“Vulgar” was the verdict of the New York Times when Jean-Pierre Ponnelle’s production was first staged at the Met in 1973. In her autobiography, published 20 years later, Marilyn Horne recalls the reaction with some amusement, which she could well afford since in L’italiana she scored one of the great successes of her career, a triumph which was certainly not diminished by this revival of 1986. Whether filming has played down the offensive elements or whether time has further eroded our standards in such matters, it seems unlikely that the annihilating word will be on the lips of many viewers today. The bare-bellied eunuchs are not a pretty sight, but they are not for long. The Italian sailors made up for the Pappataci ceremony are kitted out with red noses as though for Comic Relief Day, but they’re soon off and away in the ship that magically sails onstage. And Mustapha’s mountain of spaghetti is moderation itself compared with what I seem to remember of the Ponnelle production brought to Covent Garden from Vienna in 1988. In fact the staging is, for the most part, imaginative and stylish, even at times rather beautiful.
Another feature mentioned by Marilyn Horne is her first entrance. Initially she thought it a crazy idea to have her come in backwards, turning to the audience only when her first notes were due, but of course she soon found it worked, and she is clearly delighted to be going through the routine again here. Her own glowing enjoyment is a great life-enhancer throughout, and her voice, if a little less full-bodied than of old on top, is still rich, flexible and utterly individual. Paolo Montarsolo in his famous role of the Bey of Algiers knows exactly what to do and his zest too is infectious. Taddeo is presented, rather engagingly, as a bespectacled professional figure who can’t be doing with all this 1001 Nights nonsense. Douglas Ahlstadt is a lively, personable Lindoro with well schooled technique though tonally not ingratiating in the upper register. The others are fine and the ensemble work is spirited and precise. Levine conducts with good-humoured firmness, and the orchestra play as though Rossini is their number-one composer.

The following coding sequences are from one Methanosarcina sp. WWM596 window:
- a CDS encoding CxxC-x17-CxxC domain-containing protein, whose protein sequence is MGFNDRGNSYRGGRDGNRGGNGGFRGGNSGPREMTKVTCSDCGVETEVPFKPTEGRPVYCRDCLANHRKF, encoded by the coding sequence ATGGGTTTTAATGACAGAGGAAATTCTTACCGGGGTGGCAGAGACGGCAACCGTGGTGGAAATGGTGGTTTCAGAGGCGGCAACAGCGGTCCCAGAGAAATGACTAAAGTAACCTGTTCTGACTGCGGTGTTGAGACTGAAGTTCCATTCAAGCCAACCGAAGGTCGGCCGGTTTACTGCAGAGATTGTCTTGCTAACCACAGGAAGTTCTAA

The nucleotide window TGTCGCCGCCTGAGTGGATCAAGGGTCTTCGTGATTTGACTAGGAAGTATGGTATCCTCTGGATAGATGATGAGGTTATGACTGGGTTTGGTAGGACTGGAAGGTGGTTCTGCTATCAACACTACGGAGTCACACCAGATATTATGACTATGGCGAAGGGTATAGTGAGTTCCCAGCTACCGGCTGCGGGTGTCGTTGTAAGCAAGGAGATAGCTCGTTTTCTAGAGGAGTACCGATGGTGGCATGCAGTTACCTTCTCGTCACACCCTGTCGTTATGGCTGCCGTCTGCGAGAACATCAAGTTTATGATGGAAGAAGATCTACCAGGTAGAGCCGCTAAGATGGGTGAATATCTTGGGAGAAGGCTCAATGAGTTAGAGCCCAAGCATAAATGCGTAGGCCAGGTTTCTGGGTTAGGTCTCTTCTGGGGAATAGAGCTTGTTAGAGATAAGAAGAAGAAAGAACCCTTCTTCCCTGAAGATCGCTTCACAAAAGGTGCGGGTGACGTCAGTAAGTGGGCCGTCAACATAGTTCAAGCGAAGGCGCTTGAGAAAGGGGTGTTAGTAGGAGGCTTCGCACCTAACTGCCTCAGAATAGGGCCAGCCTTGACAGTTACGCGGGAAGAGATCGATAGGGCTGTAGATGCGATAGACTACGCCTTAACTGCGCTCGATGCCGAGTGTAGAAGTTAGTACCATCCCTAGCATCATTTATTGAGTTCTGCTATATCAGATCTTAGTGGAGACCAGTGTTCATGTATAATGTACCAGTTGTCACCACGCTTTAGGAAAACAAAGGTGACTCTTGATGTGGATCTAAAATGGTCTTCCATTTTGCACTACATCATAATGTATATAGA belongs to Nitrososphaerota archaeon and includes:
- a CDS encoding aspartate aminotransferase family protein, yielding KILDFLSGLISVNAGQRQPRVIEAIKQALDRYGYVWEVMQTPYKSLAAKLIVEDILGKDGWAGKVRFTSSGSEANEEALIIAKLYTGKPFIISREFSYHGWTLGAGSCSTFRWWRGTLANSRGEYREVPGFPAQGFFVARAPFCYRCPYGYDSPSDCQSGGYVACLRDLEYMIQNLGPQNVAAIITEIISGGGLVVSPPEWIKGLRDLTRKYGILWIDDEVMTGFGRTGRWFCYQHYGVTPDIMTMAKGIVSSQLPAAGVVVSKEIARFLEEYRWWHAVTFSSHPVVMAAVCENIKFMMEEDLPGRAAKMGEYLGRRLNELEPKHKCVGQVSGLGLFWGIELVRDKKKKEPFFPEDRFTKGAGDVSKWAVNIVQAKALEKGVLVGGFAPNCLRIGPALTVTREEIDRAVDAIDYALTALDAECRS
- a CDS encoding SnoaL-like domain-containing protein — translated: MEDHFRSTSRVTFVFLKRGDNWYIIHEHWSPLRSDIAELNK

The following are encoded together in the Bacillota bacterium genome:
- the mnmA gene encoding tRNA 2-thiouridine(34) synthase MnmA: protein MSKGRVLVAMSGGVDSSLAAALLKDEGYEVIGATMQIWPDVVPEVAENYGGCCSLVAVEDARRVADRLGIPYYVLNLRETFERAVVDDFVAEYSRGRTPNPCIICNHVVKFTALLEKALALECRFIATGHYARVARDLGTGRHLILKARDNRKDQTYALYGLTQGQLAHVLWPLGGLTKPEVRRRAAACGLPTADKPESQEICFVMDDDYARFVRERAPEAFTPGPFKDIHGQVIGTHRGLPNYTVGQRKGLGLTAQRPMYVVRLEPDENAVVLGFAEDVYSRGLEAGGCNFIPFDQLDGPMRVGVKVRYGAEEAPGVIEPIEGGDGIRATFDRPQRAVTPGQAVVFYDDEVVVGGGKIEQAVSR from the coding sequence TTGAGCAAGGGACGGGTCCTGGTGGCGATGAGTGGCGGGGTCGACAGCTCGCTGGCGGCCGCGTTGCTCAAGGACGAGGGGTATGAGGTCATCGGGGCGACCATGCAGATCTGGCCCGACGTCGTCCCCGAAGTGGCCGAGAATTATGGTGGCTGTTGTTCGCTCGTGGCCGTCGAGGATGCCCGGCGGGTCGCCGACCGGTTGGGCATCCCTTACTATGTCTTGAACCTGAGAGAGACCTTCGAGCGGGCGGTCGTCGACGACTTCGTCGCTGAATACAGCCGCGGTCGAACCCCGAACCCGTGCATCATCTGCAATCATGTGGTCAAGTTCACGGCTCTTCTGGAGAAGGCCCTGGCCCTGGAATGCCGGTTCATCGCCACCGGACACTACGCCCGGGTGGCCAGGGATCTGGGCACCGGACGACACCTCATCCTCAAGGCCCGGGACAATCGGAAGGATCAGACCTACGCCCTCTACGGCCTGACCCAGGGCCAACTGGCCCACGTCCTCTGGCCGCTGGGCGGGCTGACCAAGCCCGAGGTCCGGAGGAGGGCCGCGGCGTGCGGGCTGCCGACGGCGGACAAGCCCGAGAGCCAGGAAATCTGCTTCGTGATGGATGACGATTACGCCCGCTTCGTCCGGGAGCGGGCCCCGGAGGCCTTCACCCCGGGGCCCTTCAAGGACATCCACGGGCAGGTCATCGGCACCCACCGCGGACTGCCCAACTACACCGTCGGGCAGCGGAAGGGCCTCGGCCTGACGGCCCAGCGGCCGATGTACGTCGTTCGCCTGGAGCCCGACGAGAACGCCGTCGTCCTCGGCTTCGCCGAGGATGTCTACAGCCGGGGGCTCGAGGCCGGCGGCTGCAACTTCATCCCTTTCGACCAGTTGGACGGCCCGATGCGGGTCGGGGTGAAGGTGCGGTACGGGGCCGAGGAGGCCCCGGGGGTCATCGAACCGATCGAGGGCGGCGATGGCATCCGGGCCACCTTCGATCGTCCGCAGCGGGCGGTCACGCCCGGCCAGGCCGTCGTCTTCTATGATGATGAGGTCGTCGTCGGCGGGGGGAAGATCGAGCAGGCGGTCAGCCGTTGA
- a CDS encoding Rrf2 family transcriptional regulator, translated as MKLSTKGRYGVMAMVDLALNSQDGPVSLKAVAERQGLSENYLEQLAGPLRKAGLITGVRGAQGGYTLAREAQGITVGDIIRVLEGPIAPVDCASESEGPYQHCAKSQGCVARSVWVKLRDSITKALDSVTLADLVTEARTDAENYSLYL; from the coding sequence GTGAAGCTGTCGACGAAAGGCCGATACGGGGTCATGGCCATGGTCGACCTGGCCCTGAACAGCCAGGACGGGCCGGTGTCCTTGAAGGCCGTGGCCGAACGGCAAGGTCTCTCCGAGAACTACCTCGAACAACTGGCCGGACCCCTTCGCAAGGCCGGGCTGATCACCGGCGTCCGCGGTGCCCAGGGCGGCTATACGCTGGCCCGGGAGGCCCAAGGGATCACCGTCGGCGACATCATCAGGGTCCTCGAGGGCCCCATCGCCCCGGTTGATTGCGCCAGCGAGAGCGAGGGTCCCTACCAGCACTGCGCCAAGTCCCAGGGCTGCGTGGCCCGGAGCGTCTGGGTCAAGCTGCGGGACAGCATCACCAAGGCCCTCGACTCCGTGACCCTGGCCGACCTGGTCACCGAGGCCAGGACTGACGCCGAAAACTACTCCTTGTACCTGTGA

John Steane, GRAMOPHONE (7/2007)
Works on This Recording
L'italiana in Algeri by Gioachino Rossini
Douglas Ahlstedt (Tenor),
Paolo Montarsolo (Bass),
Marilyn Horne (Mezzo Soprano),
Allan Monk (Baritone)
Metropolitan Opera Chorus,
Metropolitan Opera Orchestra
Written: 1813; Italy
Be the first to review this title